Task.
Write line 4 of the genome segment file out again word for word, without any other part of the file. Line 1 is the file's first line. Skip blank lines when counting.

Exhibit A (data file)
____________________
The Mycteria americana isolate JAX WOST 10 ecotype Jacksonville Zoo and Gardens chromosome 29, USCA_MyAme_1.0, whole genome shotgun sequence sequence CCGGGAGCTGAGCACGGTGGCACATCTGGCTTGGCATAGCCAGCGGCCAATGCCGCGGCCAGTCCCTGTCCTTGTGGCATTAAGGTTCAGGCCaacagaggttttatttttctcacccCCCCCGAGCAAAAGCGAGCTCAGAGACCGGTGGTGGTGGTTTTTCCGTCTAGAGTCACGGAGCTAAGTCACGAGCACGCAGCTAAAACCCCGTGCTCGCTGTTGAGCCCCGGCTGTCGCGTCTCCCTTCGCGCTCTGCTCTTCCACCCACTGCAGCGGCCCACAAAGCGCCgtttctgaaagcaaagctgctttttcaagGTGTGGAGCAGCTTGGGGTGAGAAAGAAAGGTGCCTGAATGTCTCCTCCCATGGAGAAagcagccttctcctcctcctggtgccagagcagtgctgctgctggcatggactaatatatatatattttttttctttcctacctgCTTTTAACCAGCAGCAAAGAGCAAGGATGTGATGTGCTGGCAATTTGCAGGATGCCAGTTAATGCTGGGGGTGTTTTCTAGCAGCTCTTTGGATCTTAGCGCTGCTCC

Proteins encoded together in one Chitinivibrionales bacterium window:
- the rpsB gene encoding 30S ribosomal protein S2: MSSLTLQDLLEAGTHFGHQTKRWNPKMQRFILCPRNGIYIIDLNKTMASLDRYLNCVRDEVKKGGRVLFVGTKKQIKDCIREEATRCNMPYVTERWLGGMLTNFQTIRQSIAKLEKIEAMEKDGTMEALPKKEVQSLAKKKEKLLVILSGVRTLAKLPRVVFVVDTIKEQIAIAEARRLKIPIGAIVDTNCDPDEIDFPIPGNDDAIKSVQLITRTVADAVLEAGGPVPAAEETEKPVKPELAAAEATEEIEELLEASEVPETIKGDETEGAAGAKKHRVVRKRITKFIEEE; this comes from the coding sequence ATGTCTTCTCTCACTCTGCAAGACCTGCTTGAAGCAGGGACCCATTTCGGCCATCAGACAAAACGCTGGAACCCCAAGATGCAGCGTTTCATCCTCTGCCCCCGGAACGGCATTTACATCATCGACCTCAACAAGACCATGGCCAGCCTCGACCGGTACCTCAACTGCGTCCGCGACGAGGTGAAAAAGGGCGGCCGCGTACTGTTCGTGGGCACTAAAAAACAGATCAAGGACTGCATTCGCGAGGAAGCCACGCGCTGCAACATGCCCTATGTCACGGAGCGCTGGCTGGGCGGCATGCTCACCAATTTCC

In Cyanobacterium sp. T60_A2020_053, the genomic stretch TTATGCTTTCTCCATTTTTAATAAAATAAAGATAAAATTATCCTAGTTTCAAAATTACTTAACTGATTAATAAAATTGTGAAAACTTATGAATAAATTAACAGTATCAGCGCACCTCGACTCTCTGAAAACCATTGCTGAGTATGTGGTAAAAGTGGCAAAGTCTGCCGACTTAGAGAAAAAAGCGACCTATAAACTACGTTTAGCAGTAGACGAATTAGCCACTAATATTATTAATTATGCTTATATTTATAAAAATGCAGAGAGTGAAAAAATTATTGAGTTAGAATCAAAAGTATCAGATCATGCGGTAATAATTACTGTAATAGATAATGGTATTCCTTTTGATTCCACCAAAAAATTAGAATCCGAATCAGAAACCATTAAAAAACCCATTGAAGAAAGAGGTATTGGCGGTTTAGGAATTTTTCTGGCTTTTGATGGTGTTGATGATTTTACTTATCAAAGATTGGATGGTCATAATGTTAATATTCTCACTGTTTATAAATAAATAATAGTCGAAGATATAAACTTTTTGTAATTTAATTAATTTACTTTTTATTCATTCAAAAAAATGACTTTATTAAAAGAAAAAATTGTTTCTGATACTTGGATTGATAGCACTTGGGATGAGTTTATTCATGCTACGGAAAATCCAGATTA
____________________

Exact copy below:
In Cyanobacterium sp. T60_A2020_053, the genomic stretch TTATGCTTTCTCCATTTTTAATAAAATAAAGATAAAATTATCCTAGTTTCAAAATTACTTAACTGATTAATAAAATTGTGAAAACTTATGAATAAATTAACAGTATCAGCGCACCTCGACTCTCTGAAAACCATTGCTGAGTATGTGGTAAAAGTGGCAAAGTCTGCCGACTTAGAGAAAAAAGCGACCTATAAACTACGTTTAGCAGTAGACGAATTAGCCACTAATATTATTAATTATGCTTATATTTATAAAAATGCAGAGAGTGAAAAAATTATTGAGTTAGAATCAAAAGTATCAGATCATGCGGTAATAATTACTGTAATAGATAATGGTATTCCTTTTGATTCCACCAAAAAATTAGAATCCGAATCAGAAACCATTAAAAAACCCATTGAAGAAAGAGGTATTGGCGGTTTAGGAATTTTTCTGGCTTTTGATGGTGTTGATGATTTTACTTATCAAAGATTGGATGGTCATAATGTTAATATTCTCACTGTTTATAAATAAATAATAGTCGAAGATATAAACTTTTTGTAATTTAATTAATTTACTTTTTATTCATTCAAAAAAATGACTTTATTAAAAGAAAAAATTGTTTCTGATACTTGGATTGATAGCACTTGGGATGAGTTTATTCATGCTACGGAAAATCCAGATTA